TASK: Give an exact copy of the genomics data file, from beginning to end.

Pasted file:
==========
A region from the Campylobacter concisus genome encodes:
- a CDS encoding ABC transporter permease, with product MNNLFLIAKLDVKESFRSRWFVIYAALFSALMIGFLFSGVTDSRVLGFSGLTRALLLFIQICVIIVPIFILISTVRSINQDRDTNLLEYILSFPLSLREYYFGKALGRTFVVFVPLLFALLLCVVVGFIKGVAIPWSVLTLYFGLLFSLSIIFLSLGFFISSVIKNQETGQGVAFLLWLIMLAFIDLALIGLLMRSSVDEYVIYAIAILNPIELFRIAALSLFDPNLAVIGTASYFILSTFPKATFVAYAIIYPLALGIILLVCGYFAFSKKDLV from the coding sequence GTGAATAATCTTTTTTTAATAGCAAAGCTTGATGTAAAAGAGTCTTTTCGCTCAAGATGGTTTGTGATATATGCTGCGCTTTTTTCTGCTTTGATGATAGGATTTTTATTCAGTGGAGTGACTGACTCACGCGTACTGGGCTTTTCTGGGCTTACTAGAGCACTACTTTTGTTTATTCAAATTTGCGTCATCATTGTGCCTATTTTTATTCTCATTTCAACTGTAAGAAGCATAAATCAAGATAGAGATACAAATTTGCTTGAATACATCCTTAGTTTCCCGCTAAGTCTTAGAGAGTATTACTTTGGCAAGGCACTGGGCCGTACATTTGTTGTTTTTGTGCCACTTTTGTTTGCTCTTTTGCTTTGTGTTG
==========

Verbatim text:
A region from the Campylobacter concisus genome encodes:
- a CDS encoding ABC transporter permease, with product MNNLFLIAKLDVKESFRSRWFVIYAALFSALMIGFLFSGVTDSRVLGFSGLTRALLLFIQICVIIVPIFILISTVRSINQDRDTNLLEYILSFPLSLREYYFGKALGRTFVVFVPLLFALLLCVVVGFIKGVAIPWSVLTLYFGLLFSLSIIFLSLGFFISSVIKNQETGQGVAFLLWLIMLAFIDLALIGLLMRSSVDEYVIYAIAILNPIELFRIAALSLFDPNLAVIGTASYFILSTFPKATFVAYAIIYPLALGIILLVCGYFAFSKKDLV from the coding sequence GTGAATAATCTTTTTTTAATAGCAAAGCTTGATGTAAAAGAGTCTTTTCGCTCAAGATGGTTTGTGATATATGCTGCGCTTTTTTCTGCTTTGATGATAGGATTTTTATTCAGTGGAGTGACTGACTCACGCGTACTGGGCTTTTCTGGGCTTACTAGAGCACTACTTTTGTTTATTCAAATTTGCGTCATCATTGTGCCTATTTTTATTCTCATTTCAACTGTAAGAAGCATAAATCAAGATAGAGATACAAATTTGCTTGAATACATCCTTAGTTTCCCGCTAAGTCTTAGAGAGTATTACTTTGGCAAGGCACTGGGCCGTACATTTGTTGTTTTTGTGCCACTTTTGTTTGCTCTTTTGCTTTGTGTTG